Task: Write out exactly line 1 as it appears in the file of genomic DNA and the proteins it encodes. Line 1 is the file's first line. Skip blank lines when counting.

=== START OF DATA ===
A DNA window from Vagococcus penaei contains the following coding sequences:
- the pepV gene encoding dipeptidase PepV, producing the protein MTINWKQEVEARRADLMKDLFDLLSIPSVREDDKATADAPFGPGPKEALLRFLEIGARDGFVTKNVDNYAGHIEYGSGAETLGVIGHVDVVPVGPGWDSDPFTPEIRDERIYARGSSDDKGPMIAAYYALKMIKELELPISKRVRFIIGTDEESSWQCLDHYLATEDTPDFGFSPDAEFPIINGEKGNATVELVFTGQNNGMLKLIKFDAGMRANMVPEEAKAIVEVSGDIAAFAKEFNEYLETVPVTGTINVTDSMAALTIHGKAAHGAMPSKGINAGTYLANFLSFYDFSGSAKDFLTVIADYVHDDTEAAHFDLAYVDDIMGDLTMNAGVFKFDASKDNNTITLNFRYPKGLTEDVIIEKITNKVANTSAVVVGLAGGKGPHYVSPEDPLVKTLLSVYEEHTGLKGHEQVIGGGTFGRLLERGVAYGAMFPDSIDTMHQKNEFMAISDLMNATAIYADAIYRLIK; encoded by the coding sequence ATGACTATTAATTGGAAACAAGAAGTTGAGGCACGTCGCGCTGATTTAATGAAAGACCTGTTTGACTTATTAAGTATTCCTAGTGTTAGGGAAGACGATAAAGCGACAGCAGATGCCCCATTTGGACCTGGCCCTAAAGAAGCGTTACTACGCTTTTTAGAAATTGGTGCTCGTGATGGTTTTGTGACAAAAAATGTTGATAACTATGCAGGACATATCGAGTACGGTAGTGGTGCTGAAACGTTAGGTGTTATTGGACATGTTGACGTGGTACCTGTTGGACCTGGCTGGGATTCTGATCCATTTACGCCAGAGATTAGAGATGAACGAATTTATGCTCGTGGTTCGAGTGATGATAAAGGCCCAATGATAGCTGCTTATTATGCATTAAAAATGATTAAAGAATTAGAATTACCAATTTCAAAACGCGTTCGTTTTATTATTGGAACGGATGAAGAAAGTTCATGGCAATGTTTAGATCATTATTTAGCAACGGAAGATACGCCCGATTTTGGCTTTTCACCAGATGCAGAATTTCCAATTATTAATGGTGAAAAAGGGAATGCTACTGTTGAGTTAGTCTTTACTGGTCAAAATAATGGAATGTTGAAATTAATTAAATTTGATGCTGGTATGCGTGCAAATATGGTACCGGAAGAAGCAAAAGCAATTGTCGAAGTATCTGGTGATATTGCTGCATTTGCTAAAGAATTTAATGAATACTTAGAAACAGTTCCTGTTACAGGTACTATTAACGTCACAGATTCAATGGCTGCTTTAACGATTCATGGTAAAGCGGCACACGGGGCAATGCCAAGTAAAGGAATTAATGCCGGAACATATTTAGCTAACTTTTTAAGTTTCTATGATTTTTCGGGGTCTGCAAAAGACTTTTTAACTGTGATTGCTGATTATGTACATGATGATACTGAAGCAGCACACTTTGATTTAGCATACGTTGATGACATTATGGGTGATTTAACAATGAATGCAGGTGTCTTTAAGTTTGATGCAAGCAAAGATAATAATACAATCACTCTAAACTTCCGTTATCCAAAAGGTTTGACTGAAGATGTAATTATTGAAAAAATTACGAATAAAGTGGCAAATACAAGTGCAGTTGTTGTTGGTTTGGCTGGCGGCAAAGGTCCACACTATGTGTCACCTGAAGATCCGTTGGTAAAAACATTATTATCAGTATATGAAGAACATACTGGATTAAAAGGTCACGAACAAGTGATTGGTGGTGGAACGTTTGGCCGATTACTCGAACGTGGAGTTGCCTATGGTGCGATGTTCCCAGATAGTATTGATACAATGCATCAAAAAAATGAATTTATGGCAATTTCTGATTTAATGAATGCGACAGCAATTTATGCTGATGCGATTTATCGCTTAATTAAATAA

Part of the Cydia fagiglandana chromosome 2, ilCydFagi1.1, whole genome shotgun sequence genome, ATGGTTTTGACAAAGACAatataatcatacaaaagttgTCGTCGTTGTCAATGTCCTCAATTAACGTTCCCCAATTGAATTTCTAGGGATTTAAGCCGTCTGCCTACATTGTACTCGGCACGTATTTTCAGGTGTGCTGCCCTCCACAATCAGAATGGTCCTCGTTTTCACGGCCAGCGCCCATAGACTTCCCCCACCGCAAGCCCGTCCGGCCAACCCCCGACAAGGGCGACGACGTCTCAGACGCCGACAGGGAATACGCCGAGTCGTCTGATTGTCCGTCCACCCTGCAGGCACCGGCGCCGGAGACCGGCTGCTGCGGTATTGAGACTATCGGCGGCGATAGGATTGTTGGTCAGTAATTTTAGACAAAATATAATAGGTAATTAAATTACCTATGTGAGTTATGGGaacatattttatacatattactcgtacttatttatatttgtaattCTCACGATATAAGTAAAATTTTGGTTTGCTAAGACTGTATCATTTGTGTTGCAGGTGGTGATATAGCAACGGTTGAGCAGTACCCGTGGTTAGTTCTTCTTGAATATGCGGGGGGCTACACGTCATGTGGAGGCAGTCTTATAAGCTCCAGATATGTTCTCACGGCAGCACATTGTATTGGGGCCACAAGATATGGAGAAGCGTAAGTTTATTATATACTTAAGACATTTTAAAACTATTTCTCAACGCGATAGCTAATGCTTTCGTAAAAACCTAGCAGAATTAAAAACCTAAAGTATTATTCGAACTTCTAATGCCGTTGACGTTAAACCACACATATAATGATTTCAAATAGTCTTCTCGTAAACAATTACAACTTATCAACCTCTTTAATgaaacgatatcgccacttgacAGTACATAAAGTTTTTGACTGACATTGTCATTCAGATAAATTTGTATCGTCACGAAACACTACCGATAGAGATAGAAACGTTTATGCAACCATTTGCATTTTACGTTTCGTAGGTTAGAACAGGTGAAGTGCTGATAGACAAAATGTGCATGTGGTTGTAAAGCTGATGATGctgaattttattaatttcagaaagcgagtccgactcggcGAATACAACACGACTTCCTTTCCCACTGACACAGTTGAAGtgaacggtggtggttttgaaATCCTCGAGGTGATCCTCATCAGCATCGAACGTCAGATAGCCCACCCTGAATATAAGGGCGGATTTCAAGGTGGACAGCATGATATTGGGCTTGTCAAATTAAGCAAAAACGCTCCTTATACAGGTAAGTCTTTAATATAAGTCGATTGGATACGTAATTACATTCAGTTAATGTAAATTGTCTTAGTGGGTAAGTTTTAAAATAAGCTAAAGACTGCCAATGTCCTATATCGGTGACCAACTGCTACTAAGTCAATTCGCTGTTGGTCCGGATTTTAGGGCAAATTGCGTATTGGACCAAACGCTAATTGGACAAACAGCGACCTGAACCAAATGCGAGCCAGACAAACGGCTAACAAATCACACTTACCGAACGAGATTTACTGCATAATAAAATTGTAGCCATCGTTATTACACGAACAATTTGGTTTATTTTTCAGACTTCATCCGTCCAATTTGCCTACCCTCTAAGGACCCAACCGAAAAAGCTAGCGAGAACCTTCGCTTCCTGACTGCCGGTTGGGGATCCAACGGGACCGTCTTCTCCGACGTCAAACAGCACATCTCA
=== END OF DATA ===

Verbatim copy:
A DNA window from Vagococcus penaei contains the following coding sequences: